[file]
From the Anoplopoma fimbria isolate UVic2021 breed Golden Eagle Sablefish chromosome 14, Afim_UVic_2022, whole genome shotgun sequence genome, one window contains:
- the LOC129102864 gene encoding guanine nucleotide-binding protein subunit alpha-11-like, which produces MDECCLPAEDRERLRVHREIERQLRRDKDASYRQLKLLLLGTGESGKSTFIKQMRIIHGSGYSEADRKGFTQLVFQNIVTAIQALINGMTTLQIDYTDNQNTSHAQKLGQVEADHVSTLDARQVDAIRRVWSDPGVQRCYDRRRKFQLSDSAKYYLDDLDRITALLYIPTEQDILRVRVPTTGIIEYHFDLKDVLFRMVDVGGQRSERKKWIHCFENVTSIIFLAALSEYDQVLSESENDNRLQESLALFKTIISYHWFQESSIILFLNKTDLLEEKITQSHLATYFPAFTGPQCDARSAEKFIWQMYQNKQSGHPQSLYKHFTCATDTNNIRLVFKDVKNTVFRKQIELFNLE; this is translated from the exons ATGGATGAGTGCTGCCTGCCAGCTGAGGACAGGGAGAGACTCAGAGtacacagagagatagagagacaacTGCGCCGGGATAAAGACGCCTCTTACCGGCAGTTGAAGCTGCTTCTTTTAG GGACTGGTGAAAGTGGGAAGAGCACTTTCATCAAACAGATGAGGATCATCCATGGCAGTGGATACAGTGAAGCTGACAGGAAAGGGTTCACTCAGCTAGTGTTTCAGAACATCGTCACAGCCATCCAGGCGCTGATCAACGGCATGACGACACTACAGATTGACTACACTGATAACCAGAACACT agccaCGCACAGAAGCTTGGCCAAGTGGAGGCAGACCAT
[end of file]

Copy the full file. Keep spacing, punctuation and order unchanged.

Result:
From the Anoplopoma fimbria isolate UVic2021 breed Golden Eagle Sablefish chromosome 14, Afim_UVic_2022, whole genome shotgun sequence genome, one window contains:
- the LOC129102864 gene encoding guanine nucleotide-binding protein subunit alpha-11-like, which produces MDECCLPAEDRERLRVHREIERQLRRDKDASYRQLKLLLLGTGESGKSTFIKQMRIIHGSGYSEADRKGFTQLVFQNIVTAIQALINGMTTLQIDYTDNQNTSHAQKLGQVEADHVSTLDARQVDAIRRVWSDPGVQRCYDRRRKFQLSDSAKYYLDDLDRITALLYIPTEQDILRVRVPTTGIIEYHFDLKDVLFRMVDVGGQRSERKKWIHCFENVTSIIFLAALSEYDQVLSESENDNRLQESLALFKTIISYHWFQESSIILFLNKTDLLEEKITQSHLATYFPAFTGPQCDARSAEKFIWQMYQNKQSGHPQSLYKHFTCATDTNNIRLVFKDVKNTVFRKQIELFNLE; this is translated from the exons ATGGATGAGTGCTGCCTGCCAGCTGAGGACAGGGAGAGACTCAGAGtacacagagagatagagagacaacTGCGCCGGGATAAAGACGCCTCTTACCGGCAGTTGAAGCTGCTTCTTTTAG GGACTGGTGAAAGTGGGAAGAGCACTTTCATCAAACAGATGAGGATCATCCATGGCAGTGGATACAGTGAAGCTGACAGGAAAGGGTTCACTCAGCTAGTGTTTCAGAACATCGTCACAGCCATCCAGGCGCTGATCAACGGCATGACGACACTACAGATTGACTACACTGATAACCAGAACACT agccaCGCACAGAAGCTTGGCCAAGTGGAGGCAGACCAT